Cash CDOs back on fire
Wait long enough and anything comes back into fashion. Even flares. Now it's high-yield cash collateralized bonds, or CDOs.
No-one launches deals like that any more ? they weren't all bad, but some investors got burnt buying black-box structures loaded with too few names and too much exposure to such credits as WorldCom.
But the old ones still exist, and they're selling fast in the secondary market, although the buyers aren't the same as they used to be. ?Traditional buy-and-hold investors have been joined by hedge fund-style accounts looking for value,? says Will Roberts, head of structured credit trading at Goldman Sachs. ?They're credit-oriented buyers using their own models to identify value rather than relying on where the tranches are rated. There are double-B tranches trading at 250 basis points over Libor and triple-Bs at 500bp over.?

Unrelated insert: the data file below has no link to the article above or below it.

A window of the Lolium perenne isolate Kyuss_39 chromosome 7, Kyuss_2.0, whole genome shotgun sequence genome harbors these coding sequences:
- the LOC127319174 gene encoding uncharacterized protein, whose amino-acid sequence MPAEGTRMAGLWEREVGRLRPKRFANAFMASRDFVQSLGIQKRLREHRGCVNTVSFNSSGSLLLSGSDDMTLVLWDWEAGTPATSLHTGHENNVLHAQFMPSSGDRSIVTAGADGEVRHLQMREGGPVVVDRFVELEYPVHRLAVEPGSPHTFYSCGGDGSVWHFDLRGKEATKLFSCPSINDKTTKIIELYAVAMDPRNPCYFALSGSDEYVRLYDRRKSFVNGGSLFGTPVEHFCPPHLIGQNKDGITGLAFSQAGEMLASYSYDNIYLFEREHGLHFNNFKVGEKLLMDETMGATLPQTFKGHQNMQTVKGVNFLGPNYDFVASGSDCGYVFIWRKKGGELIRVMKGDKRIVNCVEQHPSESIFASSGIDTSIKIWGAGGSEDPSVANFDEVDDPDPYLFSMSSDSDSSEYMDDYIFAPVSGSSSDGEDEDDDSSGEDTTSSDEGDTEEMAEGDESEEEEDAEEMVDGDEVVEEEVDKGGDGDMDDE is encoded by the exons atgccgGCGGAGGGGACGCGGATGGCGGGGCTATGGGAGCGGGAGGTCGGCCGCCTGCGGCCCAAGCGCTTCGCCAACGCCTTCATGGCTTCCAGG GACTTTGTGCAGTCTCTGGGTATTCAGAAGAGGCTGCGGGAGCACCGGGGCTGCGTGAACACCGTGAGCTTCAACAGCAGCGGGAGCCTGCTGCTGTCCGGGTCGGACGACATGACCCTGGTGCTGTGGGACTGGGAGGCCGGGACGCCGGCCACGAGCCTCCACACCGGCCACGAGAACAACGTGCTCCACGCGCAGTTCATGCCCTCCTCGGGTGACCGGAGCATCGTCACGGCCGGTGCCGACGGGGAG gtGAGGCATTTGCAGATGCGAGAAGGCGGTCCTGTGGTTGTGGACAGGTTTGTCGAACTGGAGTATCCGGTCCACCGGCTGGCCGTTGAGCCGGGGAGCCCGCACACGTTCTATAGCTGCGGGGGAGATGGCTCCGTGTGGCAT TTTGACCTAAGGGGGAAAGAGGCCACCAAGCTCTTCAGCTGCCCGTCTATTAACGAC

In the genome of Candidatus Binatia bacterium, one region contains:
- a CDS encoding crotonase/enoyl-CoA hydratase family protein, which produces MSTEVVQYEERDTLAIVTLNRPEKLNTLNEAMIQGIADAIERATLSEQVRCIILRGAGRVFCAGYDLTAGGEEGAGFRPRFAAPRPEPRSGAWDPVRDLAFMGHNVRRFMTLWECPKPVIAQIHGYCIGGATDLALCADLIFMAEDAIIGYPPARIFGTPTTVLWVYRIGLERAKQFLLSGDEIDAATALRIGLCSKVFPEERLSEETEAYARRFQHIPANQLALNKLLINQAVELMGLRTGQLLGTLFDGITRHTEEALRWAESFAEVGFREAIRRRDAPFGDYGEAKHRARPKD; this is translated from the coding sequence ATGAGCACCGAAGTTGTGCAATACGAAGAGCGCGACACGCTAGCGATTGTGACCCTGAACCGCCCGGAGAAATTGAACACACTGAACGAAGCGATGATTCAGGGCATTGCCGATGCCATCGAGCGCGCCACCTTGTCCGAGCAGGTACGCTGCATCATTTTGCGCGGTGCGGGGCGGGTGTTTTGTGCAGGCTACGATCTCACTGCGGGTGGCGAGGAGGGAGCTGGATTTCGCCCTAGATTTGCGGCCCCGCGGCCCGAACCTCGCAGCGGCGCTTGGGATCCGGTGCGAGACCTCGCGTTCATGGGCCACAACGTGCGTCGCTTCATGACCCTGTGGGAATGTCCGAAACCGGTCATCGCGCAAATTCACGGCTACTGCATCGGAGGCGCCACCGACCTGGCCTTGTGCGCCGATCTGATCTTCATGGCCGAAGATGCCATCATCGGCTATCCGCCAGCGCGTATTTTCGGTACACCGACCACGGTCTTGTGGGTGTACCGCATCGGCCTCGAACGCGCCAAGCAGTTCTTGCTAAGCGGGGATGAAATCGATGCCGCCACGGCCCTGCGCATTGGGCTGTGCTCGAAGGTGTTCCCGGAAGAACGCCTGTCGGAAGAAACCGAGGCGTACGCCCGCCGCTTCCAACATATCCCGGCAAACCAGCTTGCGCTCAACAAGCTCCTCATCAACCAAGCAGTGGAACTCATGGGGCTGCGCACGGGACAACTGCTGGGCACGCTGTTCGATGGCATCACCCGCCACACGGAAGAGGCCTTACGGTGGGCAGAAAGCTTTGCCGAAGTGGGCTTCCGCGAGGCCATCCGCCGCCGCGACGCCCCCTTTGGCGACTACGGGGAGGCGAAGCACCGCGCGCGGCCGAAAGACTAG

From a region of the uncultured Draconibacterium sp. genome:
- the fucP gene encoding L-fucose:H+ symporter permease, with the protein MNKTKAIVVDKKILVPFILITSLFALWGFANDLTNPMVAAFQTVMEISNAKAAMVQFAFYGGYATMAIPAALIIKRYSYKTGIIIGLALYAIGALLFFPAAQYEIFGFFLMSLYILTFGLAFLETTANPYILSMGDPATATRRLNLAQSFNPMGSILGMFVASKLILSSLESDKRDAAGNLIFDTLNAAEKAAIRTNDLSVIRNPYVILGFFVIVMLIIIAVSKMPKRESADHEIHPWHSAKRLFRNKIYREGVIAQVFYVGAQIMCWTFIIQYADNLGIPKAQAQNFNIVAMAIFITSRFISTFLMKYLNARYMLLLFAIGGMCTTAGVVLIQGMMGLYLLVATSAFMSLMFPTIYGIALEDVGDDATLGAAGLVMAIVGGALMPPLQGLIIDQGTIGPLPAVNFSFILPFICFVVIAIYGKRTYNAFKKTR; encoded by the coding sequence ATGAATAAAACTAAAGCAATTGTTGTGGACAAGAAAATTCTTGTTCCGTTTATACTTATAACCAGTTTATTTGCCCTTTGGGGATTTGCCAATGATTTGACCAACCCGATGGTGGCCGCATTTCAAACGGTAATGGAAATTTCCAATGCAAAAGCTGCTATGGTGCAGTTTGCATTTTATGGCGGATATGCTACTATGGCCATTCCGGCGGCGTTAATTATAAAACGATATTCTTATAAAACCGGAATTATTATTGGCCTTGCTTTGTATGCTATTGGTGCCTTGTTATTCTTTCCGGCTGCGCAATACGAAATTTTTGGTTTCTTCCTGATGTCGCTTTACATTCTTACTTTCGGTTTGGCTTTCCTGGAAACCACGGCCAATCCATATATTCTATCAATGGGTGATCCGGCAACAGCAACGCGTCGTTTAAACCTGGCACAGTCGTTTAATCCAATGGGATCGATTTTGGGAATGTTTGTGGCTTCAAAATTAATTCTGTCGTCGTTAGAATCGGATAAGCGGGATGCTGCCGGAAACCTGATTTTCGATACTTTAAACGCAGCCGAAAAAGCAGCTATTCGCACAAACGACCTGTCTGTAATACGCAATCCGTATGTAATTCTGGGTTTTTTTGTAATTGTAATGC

Transparency is what has made them so attractive, as well as price dislocations. Two years ago Goldman Sachs decided to make public all information about all the CDOs it had ever structured, striking a deal with Intex, known for its information on mortgage-backed securities. Most other CDO structurers followed suit.